Shared Paternal Leave and Pay
This employment guide is a summary of your employees’ rights to shared parental leave and pay.
Shared Parental Leave (SPL) allows parents to take leave in the first year of their child’s life or in the first year after their child’s placement for adoption.
It provides for eligible parents to take or share up to 50 weeks of SPL and 37 weeks of Shared Paternity Pay (SPP).
A mother or primary adopter can end maternity or adoption leave early and share the untaken leave with the other parent as SPL.
This will enable mothers and primary adopters to return to work before the end of their leave without sacrificing the rest of the leave that would otherwise be available to them.
SPL can either be taken consecutively or concurrently, as long as the total time taken does not exceed what is jointly available to the couple.
To qualify, the mother must be entitled to maternity or adoption leave, or statutory maternity or adoption pay, or maternity allowance. She must share the care of the child with the child’s father or her partner.
In the workplace, there is a two-step process to establish if your employee qualifies for SPL and pay.
- The parent must have worked for you for at least 26 weeks prior to the end of the 15th week before the child is due (the same qualifying time as eligibility for statutory maternity pay).
- The other parent has to have worked (not necessarily for you) for 26 weeks in the 66 weeks leading up to the due date of the child. He or she must have earned in excess of the maternity allowance threshold in at least 13 of the 66 weeks.
- In order to qualify for SPP the parent who is your employee must have passed step one and, in addition, have earned an average salary of the lower earnings limit or more for eight weeks prior to the 15th week before the child's due date.
Our advisors will be able to tell you what the current earnings thresholds and other pay limits are which apply to the above – just give us a call on 01455 444 222 or contact us.
Parents can opt in to SPL at any time provided there is untaken maternity leave. They can submit up to three separate notifications.
Your employee is required to submit a notice of entitlement to take SPL at least eight weeks prior to the intended SPL start date. SPL can be for a single ‘block’ period of leave or discontinuous blocks of leave over a period. You can refuse to permit discontinuous blocks of leave and request that the employee takes the total leave in a single block.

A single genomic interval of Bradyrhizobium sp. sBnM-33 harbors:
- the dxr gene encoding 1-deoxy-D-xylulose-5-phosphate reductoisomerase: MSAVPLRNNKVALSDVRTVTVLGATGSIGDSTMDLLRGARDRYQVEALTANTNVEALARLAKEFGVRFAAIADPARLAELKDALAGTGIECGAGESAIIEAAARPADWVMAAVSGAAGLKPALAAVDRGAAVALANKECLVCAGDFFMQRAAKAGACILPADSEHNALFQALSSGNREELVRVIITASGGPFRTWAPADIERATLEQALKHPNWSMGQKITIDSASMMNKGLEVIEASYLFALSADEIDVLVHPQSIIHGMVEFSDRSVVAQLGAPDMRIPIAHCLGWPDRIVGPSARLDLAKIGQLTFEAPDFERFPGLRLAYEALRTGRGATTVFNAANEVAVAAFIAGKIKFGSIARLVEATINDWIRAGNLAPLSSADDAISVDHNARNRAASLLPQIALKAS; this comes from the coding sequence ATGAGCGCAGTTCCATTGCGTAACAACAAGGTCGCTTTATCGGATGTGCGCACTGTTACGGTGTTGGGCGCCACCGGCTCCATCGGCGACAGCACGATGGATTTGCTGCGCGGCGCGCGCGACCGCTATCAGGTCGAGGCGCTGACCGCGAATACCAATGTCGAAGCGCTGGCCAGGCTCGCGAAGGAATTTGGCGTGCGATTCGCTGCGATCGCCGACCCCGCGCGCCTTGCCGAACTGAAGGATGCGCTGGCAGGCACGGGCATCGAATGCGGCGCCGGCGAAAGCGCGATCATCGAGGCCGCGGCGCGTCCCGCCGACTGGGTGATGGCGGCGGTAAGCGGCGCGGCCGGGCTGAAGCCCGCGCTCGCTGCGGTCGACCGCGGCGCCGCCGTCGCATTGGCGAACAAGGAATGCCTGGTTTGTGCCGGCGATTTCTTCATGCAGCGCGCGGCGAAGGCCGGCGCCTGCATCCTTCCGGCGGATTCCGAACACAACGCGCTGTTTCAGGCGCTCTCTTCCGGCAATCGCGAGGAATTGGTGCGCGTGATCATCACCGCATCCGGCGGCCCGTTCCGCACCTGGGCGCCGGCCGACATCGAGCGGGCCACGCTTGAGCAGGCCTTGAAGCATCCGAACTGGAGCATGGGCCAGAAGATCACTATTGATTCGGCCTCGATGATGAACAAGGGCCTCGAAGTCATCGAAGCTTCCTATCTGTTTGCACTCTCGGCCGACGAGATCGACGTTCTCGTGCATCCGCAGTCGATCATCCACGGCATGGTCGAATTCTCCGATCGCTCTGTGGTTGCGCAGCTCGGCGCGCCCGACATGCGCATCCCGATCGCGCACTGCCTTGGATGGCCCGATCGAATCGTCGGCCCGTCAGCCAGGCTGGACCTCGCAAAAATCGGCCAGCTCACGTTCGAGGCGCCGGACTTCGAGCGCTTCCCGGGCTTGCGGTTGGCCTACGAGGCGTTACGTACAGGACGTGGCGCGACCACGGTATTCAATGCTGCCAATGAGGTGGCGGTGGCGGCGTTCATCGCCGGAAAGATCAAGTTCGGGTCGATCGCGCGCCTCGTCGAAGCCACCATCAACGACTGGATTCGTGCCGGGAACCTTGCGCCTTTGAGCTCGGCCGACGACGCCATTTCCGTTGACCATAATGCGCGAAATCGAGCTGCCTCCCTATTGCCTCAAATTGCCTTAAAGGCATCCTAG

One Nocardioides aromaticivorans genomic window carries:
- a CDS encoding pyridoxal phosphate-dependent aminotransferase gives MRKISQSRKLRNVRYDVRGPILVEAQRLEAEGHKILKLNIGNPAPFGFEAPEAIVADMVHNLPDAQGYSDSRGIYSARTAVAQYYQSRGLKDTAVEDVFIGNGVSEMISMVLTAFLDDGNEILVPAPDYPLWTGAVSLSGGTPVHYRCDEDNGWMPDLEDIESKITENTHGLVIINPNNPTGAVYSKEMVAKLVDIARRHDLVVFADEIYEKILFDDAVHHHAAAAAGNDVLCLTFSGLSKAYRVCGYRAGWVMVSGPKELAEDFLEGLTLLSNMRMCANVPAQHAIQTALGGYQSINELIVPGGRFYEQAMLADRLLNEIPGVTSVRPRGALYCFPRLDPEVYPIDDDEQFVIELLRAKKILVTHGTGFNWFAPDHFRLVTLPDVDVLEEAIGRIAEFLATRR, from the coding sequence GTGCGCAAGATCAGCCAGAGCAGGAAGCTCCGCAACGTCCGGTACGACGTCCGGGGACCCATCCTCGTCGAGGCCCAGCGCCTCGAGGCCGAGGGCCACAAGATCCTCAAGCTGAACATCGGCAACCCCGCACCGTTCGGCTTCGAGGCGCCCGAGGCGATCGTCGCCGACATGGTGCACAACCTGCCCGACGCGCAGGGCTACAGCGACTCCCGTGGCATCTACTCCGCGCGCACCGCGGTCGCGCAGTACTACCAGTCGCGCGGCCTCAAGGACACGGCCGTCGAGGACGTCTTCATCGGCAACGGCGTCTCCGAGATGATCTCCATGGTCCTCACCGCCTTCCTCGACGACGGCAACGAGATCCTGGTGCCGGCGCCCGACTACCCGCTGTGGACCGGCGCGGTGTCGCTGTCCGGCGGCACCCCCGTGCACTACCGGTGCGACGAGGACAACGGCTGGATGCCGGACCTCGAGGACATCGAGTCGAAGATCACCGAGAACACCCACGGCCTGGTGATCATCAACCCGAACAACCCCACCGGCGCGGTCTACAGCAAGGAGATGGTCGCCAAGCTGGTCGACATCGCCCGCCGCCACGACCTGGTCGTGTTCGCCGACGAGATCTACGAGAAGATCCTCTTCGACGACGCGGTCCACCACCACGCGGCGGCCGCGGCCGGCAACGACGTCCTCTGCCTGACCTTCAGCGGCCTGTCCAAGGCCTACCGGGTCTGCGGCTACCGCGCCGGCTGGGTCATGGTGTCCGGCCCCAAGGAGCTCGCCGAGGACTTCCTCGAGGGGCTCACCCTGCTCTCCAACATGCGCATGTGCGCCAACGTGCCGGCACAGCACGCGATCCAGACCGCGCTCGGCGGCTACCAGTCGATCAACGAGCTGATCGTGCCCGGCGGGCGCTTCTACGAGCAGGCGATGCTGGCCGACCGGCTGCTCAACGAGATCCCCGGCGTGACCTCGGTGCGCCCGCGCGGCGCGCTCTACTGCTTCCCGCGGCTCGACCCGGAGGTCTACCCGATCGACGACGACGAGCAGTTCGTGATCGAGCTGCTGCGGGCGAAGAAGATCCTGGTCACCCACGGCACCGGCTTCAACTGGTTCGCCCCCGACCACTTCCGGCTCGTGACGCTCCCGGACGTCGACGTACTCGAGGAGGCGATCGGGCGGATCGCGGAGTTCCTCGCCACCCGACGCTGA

HR:4UK advises that a meeting is held with the employee who has submitted the notification within one week of its receipt. This enables early discussions regarding possible dates for the leave to be taken and how discontinuous leave can be accommodated.
You should consider any necessary cover requirements in your employee’s absence and/or if any modification to a notification for discontinuous leave is necessary.
The outcomes available to you once an application for SPL has been received are:
- A continuous leave notification must be accepted.
- You can ask the employee to modify the continuous leave to suit business needs although the employee is not obliged to do so.
- Discontinuous leave notification can be refused and a request made to the employee to take the leave in a single block.
Once a notification has been submitted, the employee has up to 15 days to withdraw the notification (he or she may wish to do this if a notification for discontinuous leave has been refused). If the application is not withdrawn he or she must then take the total amount of leave in one continuous block, starting no longer than 19 days after the notification is received. It is therefore particularly important that any request for discontinuous leave is discussed with the employee in a timely manner.
Please remember that you cannot refuse a notification requesting continuous leave.
You should remember that:
- Employed mothers will continue to be entitled to 52 weeks of maternity leave and 39 weeks of statutory maternity pay or maternity allowance.
- An eligible mother can end her maternity leave early and, with her partner or the child's father, will be able to opt for SPL instead of maternity leave. If they both meet the qualifying requirements they will need to decide how they divide their total SPL and SPP entitlement between them.
- Paid paternity leave of two weeks will continue to be available to fathers and to the partner of a mother or adopter.
- Adopters will have the same rights as other parents to SPL and pay.
- Intended ‘parents in surrogacy’ who meet certain criteria will be eligible for statutory adoption leave and pay, SPP and SPL.
Getting it right
The rules surrounding Shared Parental Leave and Shared Parental Pay are extremely complex. The costs of failing to meet all the legal requirements can be high – and so can the potential damage to the reputation of your business.
HR:4UK can help you by providing advice and support to ensure that you meet your legal obligations.
For further help and advice, speak to one of our advisors by calling 01455 444222 or complete our online enquiry click here and an advisor will contact you shortly.